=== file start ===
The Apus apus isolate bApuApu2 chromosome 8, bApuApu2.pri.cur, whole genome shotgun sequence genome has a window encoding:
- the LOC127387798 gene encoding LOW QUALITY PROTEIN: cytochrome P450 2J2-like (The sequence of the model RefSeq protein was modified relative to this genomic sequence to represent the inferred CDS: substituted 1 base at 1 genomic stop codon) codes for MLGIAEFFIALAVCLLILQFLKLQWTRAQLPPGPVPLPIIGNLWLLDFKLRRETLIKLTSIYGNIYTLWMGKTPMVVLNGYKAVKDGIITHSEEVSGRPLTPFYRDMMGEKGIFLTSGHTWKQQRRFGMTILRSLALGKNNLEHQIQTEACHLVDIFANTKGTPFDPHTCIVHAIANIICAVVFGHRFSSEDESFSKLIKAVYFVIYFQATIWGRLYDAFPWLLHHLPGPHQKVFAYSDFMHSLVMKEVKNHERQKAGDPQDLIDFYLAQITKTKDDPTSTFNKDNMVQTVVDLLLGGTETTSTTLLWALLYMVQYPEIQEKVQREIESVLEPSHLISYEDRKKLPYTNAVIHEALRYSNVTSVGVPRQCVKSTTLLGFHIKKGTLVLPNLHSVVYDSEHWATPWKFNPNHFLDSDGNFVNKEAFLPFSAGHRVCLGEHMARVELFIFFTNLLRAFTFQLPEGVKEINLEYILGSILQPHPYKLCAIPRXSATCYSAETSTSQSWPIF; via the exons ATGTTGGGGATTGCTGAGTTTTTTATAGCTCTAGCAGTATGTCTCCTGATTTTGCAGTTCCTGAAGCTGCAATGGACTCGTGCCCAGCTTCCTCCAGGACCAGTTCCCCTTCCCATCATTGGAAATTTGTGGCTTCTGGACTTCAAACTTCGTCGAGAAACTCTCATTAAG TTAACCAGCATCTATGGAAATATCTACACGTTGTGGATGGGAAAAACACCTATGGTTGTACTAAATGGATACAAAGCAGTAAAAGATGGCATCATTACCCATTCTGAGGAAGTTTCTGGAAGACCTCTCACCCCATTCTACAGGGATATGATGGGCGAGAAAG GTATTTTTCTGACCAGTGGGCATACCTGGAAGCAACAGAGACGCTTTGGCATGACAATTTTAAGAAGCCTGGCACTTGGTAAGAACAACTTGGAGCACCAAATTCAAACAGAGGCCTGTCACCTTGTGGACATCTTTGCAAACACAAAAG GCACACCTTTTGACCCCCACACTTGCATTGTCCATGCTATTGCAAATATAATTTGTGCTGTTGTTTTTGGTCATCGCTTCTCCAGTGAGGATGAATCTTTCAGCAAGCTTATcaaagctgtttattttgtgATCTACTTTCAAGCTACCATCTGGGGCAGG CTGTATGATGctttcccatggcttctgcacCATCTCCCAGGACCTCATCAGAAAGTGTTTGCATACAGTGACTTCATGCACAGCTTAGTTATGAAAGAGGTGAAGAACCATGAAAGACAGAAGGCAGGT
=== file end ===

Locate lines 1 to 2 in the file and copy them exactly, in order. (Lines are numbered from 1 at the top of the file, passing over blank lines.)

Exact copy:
The Apus apus isolate bApuApu2 chromosome 8, bApuApu2.pri.cur, whole genome shotgun sequence genome has a window encoding:
- the LOC127387798 gene encoding LOW QUALITY PROTEIN: cytochrome P450 2J2-like (The sequence of the model RefSeq protein was modified relative to this genomic sequence to represent the inferred CDS: substituted 1 base at 1 genomic stop codon) codes for MLGIAEFFIALAVCLLILQFLKLQWTRAQLPPGPVPLPIIGNLWLLDFKLRRETLIKLTSIYGNIYTLWMGKTPMVVLNGYKAVKDGIITHSEEVSGRPLTPFYRDMMGEKGIFLTSGHTWKQQRRFGMTILRSLALGKNNLEHQIQTEACHLVDIFANTKGTPFDPHTCIVHAIANIICAVVFGHRFSSEDESFSKLIKAVYFVIYFQATIWGRLYDAFPWLLHHLPGPHQKVFAYSDFMHSLVMKEVKNHERQKAGDPQDLIDFYLAQITKTKDDPTSTFNKDNMVQTVVDLLLGGTETTSTTLLWALLYMVQYPEIQEKVQREIESVLEPSHLISYEDRKKLPYTNAVIHEALRYSNVTSVGVPRQCVKSTTLLGFHIKKGTLVLPNLHSVVYDSEHWATPWKFNPNHFLDSDGNFVNKEAFLPFSAGHRVCLGEHMARVELFIFFTNLLRAFTFQLPEGVKEINLEYILGSILQPHPYKLCAIPRXSATCYSAETSTSQSWPIF; via the exons ATGTTGGGGATTGCTGAGTTTTTTATAGCTCTAGCAGTATGTCTCCTGATTTTGCAGTTCCTGAAGCTGCAATGGACTCGTGCCCAGCTTCCTCCAGGACCAGTTCCCCTTCCCATCATTGGAAATTTGTGGCTTCTGGACTTCAAACTTCGTCGAGAAACTCTCATTAAG TTAACCAGCATCTATGGAAATATCTACACGTTGTGGATGGGAAAAACACCTATGGTTGTACTAAATGGATACAAAGCAGTAAAAGATGGCATCATTACCCATTCTGAGGAAGTTTCTGGAAGACCTCTCACCCCATTCTACAGGGATATGATGGGCGAGAAAG GTATTTTTCTGACCAGTGGGCATACCTGGAAGCAACAGAGACGCTTTGGCATGACAATTTTAAGAAGCCTGGCACTTGGTAAGAACAACTTGGAGCACCAAATTCAAACAGAGGCCTGTCACCTTGTGGACATCTTTGCAAACACAAAAG GCACACCTTTTGACCCCCACACTTGCATTGTCCATGCTATTGCAAATATAATTTGTGCTGTTGTTTTTGGTCATCGCTTCTCCAGTGAGGATGAATCTTTCAGCAAGCTTATcaaagctgtttattttgtgATCTACTTTCAAGCTACCATCTGGGGCAGG CTGTATGATGctttcccatggcttctgcacCATCTCCCAGGACCTCATCAGAAAGTGTTTGCATACAGTGACTTCATGCACAGCTTAGTTATGAAAGAGGTGAAGAACCATGAAAGACAGAAGGCAGGT